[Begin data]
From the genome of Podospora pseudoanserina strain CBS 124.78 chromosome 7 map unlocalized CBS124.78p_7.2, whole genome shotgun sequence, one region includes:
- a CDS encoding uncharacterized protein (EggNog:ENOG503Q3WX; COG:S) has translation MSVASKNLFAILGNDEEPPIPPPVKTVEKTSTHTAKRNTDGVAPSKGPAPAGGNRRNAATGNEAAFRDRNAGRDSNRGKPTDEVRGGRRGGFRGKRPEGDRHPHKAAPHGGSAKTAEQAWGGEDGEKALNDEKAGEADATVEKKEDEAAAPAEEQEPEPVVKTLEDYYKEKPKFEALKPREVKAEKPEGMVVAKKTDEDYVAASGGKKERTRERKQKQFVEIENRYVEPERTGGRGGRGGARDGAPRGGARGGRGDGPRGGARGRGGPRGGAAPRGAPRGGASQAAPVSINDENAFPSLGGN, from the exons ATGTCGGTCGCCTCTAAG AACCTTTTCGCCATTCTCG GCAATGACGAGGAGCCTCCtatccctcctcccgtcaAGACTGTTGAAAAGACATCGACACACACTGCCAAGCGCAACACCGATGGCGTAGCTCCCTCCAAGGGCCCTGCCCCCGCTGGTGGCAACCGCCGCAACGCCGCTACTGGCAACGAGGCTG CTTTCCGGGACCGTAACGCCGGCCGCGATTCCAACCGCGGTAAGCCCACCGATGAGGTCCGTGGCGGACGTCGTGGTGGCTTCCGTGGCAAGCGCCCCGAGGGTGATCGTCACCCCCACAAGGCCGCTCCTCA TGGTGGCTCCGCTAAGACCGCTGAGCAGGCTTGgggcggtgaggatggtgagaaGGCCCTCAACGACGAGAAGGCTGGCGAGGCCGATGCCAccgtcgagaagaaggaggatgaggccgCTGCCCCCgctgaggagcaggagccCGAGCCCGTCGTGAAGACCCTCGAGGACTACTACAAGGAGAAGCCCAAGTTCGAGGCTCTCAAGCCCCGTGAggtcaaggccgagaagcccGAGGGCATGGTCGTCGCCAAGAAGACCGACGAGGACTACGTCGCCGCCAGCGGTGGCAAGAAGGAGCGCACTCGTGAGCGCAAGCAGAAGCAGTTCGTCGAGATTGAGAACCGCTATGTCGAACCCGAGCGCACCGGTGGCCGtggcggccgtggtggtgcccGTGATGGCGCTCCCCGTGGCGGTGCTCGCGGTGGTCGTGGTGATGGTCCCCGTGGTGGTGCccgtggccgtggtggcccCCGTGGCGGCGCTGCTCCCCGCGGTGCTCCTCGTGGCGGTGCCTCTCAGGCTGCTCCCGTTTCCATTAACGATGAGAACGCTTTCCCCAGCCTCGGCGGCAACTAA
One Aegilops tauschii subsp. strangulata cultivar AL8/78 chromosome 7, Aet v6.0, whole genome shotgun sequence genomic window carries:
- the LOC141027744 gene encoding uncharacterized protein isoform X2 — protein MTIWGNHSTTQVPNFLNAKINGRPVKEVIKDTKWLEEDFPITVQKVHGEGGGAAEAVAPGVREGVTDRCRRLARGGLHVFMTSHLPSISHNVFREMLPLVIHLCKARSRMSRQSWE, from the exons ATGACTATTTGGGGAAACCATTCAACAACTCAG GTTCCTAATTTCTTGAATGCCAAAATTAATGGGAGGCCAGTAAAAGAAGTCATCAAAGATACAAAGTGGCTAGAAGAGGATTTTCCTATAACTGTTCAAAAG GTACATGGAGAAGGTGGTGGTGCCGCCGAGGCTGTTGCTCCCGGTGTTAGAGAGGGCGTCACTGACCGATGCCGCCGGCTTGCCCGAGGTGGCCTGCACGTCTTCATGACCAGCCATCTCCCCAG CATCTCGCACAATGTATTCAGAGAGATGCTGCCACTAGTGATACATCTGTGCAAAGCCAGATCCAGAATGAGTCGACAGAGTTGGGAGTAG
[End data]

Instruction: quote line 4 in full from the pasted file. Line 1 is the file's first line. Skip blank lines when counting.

- the LOC141027744 gene encoding uncharacterized protein isoform X2 — protein MTIWGNHSTTQVPNFLNAKINGRPVKEVIKDTKWLEEDFPITVQKVHGEGGGAAEAVAPGVREGVTDRCRRLARGGLHVFMTSHLPSISHNVFREMLPLVIHLCKARSRMSRQSWE, from the exons ATGACTATTTGGGGAAACCATTCAACAACTCAG GTTCCTAATTTCTTGAATGCCAAAATTAATGGGAGGCCAGTAAAAGAAGTCATCAAAGATACAAAGTGGCTAGAAGAGGATTTTCCTATAACTGTTCAAAAG GTACATGGAGAAGGTGGTGGTGCCGCCGAGGCTGTTGCTCCCGGTGTTAGAGAGGGCGTCACTGACCGATGCCGCCGGCTTGCCCGAGGTGGCCTGCACGTCTTCATGACCAGCCATCTCCCCAG CATCTCGCACAATGTATTCAGAGAGATGCTGCCACTAGTGATACATCTGTGCAAAGCCAGATCCAGAATGAGTCGACAGAGTTGGGAGTAG